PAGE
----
A simple example is look(obj), a complicated rule that calls many other rules. One of the rules it calls is _object_detail(obj), which prints a detailed description of the provided object. We have defined many different _object_detail rules in the world.polar policy.

_object_detail(obj: Object) if
    GAME.write("  The {} isn't very interesting to look at.\n", GAME.blue(obj.desc));

This is an _object_detail rule that takes an Object. It will match any instance of Object (our root class), and thus ends up being the default rule.

_object_detail(obj: Object{desc: "dog"}) if
    GAME.write("  A real sleepy pup. Their collar says REX\n", GAME.blue(obj.desc)) and cut;

This rule matches an Object whose desc field is “dog”. This rule is more specific than the rule that matches any Object, so it will get called first. At the end of the rule we have a cut operator, which stops ends the query evaluation, preventing the default rule from being called. The result is that when we look at the "dog", we see the more specific message and not the default one.

Our implementation of _object_detail for containers provides a more complicated example of multi-methods:

_object_detail(container: Container) if _container_objects(container) and cut;

_container_objects(container: Container{is_open: false}) if
    GAME.write("  You can't see into the {}.\n", GAME.blue(container.desc)) and cut;

_container_objects(container: Container{is_open: true}) if
    GAME.write("  The {} contains: ", GAME.blue(container.desc)) and
    forall(obj_id in container.objects,
        object = Objects.get_by_id(obj_id) and
        GAME.write("\n    a {}", GAME.blue(object.desc))) and
    GAME.write("\n") and cut;

_container_objects(container: Container{is_open: true, objects: []}) if
    GAME.write("  The {} is empty.\n", GAME.blue(container.desc)) and cut;

The _object_detail rule matches any Container. It calls _container_objects(container), which has three different definitions. The first matches if the container is closed, the second matches if the container is open, and the third matches if the container is open and the list of objects is empty. The last rule is more specialized than the previous one that only checks if the container is open, so if the container is empty it matches first and displays the correct message.

Object Extras

Most of the _object_detail rules have a cut operator at the end so the other rules that match don’t get called. In other cases we would like all the rules that match to run. We have a rule called _object_extras which is called after _object_detail (as part of look) to print some extra information about the object. We have a number of rules based on the different "attribute classes" that game objects can inherit from.

_object_extras(obj: Mushroomy) if
    GAME.write("    The {} has little mushrooms growing out of it.\n", GAME.blue(obj.desc));
_object_extras(obj: Wet) if
    GAME.write("    The {} is soaking wet.\n", GAME.blue(obj.desc));
_object_extras(obj: OnFire) if
    GAME.write("    The {} is on fire.\n", GAME.blue(obj.desc));
_object_extras(obj: Leafy) if
    GAME.write("    The {} has little leaves growing out of it.\n", GAME.blue(obj.desc));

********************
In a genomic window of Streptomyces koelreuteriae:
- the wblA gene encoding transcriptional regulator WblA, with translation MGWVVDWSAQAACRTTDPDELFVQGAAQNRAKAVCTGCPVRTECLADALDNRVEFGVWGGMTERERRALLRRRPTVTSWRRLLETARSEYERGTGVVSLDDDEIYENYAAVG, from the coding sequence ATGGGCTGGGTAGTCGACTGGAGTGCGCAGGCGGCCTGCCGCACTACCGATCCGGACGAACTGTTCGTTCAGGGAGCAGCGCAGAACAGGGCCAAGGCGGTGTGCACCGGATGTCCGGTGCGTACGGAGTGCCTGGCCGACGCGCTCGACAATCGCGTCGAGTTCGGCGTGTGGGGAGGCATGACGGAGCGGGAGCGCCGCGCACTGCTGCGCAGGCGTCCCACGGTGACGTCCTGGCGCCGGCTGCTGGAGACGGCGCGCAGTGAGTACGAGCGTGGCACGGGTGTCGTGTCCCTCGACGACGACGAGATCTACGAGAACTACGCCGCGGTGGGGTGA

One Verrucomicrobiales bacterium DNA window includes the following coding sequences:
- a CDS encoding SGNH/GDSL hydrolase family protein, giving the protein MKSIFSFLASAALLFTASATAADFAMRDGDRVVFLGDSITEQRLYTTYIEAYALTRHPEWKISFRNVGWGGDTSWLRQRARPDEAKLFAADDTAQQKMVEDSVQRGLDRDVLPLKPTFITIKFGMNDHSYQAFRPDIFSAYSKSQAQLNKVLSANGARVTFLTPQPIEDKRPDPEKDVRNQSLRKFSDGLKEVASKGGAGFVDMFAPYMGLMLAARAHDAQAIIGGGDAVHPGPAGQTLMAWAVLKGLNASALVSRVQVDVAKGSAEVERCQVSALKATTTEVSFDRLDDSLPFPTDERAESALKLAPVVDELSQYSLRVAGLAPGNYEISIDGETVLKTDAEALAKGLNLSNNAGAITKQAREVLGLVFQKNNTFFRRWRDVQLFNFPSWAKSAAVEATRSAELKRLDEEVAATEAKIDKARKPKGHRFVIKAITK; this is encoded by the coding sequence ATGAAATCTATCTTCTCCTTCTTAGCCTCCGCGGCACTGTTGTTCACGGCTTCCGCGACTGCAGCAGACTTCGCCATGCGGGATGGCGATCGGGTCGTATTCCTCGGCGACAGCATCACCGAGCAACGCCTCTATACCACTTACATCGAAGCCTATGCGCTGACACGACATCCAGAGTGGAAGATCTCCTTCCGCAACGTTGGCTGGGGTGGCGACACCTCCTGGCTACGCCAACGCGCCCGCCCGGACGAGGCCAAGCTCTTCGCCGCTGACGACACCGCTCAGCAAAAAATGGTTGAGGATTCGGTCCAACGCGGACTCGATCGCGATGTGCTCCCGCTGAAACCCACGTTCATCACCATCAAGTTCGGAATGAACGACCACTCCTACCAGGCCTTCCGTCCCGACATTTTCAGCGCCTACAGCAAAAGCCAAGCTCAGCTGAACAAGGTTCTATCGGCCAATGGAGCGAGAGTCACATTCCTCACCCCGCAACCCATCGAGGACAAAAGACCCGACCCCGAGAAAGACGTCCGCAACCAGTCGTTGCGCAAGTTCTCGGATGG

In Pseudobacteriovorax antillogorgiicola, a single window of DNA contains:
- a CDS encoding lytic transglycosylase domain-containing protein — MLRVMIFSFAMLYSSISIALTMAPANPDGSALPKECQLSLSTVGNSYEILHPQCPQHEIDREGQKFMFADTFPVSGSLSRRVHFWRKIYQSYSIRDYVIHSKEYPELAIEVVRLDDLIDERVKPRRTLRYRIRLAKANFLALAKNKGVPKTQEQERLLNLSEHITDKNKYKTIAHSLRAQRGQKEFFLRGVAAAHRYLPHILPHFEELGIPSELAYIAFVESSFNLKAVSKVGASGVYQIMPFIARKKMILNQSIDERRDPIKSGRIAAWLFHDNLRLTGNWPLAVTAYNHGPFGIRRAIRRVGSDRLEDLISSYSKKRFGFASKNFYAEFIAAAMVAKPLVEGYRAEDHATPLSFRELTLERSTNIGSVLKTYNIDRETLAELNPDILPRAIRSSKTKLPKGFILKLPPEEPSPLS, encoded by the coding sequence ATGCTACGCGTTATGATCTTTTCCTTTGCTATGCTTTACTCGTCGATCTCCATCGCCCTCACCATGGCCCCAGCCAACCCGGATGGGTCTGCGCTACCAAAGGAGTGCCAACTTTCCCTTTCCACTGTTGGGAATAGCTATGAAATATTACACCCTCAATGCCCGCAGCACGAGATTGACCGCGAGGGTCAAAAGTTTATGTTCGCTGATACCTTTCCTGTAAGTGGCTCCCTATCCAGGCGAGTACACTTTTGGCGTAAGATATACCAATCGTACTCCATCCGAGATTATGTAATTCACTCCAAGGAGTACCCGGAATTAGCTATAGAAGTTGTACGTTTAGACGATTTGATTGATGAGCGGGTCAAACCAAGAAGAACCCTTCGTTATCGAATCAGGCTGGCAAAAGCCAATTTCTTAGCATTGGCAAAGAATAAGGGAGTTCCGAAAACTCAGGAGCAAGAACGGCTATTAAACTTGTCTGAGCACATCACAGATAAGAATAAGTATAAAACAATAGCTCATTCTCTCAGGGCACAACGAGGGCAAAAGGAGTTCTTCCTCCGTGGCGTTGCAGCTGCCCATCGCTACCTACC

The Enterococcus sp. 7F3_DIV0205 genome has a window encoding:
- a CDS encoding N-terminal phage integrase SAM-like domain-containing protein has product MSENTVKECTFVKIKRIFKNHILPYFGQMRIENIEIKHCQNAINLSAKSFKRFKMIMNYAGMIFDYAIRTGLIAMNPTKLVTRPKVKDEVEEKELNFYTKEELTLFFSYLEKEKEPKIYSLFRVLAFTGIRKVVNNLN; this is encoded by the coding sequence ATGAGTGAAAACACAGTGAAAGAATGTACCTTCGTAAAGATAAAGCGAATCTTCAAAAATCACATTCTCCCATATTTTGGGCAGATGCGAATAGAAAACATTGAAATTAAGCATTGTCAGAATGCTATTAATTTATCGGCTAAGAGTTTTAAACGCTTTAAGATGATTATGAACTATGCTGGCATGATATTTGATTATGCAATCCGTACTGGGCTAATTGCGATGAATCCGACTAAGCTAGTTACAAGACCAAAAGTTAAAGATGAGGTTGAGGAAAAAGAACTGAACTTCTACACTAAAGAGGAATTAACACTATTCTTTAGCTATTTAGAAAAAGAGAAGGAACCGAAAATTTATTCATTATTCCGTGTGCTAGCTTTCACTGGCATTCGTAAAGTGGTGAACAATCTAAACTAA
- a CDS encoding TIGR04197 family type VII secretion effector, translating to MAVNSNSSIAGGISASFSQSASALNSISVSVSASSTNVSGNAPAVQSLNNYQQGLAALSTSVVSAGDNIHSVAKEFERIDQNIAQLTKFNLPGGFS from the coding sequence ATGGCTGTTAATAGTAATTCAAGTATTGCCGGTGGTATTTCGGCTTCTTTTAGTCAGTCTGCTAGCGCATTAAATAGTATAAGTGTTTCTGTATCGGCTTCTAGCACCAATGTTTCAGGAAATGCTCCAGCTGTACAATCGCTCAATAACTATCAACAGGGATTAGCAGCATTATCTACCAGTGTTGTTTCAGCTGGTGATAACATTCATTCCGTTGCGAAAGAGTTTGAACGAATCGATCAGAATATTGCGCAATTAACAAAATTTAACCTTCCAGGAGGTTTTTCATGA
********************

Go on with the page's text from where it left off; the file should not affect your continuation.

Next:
In this case we’re not cutting, so if we look at an object that inherits from Mushroomy, Wet, OnFire and Leafy, all four messages will be printed.


Specializers work on all arguments (not just the first one). When you call use(obj1, obj2), we call a rule _use(obj1, obj2). There are many different definitions of _use that are defined for different object combinations.

For example, when you use the "bag of mushroom spores" on an object, the Mushroomy class is added as a superclass of that object:

_use(_: Object{desc: "bag of mushroom spores"}, obj: Object) if
    Objects.add_class(obj.id, "Mushroomy") and
    GAME.write("  you sprinkle mushroom spores on {}.\n", GAME.blue(obj.desc));

You can feed food to an animal (this uses a different command, feed, but works the same way as use).

_action_object("feed", room: Room, food: Food, animal: Animal) if
        (food.id in room.objects and room.remove_object(food.id)) or
        (food.id in PLAYER.objects and PLAYER.remove_object(food.id))
    ) and (
        (_feed_soup_to_dog(room, food, animal) and cut) or
        GAME.write("  the {} ate the {}\n", GAME.blue(animal.desc), GAME.blue(food.desc))

Specializer patterns can also bind variables so you can do some pattern matching across objects with just specializers. If you use an item that is an animal's favorite item on that animal, it makes them happy:

_use(_: Object{desc: fav_item}, animal: Animal{favorite_item: fav_item}) if
    GAME.write("  {} smiles, they love the {}\n", GAME.blue(animal.desc), GAME.blue(fav_item));


These were just a few examples of how Polar was useful to us in building Polar Adventure. While we normally think about the language through the lens of authorization, it can be great for many other use cases that involve declarative logic, decision-making, or searching. By using host language data directly, you can write Polar code over the app and data model you already have without any strange translation between the application and prolog data structures.

Writing this game was really fun and we're excited to continue pushing Polar in different directions to see what other problems it can help simplify.

To share your thoughts on Polar Adventure, ask technical questions or give feedback, join us on Slack or open an issue.

Get updates from oso.

We won't spam you. Ever.